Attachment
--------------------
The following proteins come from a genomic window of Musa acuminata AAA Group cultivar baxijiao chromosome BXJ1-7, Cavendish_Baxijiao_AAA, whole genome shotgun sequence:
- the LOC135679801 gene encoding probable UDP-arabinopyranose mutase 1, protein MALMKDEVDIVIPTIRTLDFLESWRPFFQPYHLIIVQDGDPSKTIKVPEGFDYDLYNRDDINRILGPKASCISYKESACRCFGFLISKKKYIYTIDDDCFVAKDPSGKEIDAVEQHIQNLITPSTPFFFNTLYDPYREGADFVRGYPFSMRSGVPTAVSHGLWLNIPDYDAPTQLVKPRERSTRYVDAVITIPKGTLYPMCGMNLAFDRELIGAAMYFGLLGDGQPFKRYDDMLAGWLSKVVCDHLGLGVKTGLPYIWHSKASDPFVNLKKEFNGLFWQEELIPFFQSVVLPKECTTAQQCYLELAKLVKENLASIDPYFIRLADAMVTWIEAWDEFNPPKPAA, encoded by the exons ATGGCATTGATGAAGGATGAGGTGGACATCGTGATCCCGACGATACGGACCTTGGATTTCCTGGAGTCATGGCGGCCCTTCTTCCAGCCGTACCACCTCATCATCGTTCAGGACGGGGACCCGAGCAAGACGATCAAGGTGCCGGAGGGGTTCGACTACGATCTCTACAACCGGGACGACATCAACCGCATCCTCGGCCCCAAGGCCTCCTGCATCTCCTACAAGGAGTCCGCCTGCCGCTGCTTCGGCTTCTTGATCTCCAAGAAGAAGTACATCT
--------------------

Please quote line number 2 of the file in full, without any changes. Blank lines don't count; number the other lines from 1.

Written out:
- the LOC135679801 gene encoding probable UDP-arabinopyranose mutase 1, protein MALMKDEVDIVIPTIRTLDFLESWRPFFQPYHLIIVQDGDPSKTIKVPEGFDYDLYNRDDINRILGPKASCISYKESACRCFGFLISKKKYIYTIDDDCFVAKDPSGKEIDAVEQHIQNLITPSTPFFFNTLYDPYREGADFVRGYPFSMRSGVPTAVSHGLWLNIPDYDAPTQLVKPRERSTRYVDAVITIPKGTLYPMCGMNLAFDRELIGAAMYFGLLGDGQPFKRYDDMLAGWLSKVVCDHLGLGVKTGLPYIWHSKASDPFVNLKKEFNGLFWQEELIPFFQSVVLPKECTTAQQCYLELAKLVKENLASIDPYFIRLADAMVTWIEAWDEFNPPKPAA, encoded by the exons ATGGCATTGATGAAGGATGAGGTGGACATCGTGATCCCGACGATACGGACCTTGGATTTCCTGGAGTCATGGCGGCCCTTCTTCCAGCCGTACCACCTCATCATCGTTCAGGACGGGGACCCGAGCAAGACGATCAAGGTGCCGGAGGGGTTCGACTACGATCTCTACAACCGGGACGACATCAACCGCATCCTCGGCCCCAAGGCCTCCTGCATCTCCTACAAGGAGTCCGCCTGCCGCTGCTTCGGCTTCTTGATCTCCAAGAAGAAGTACATCT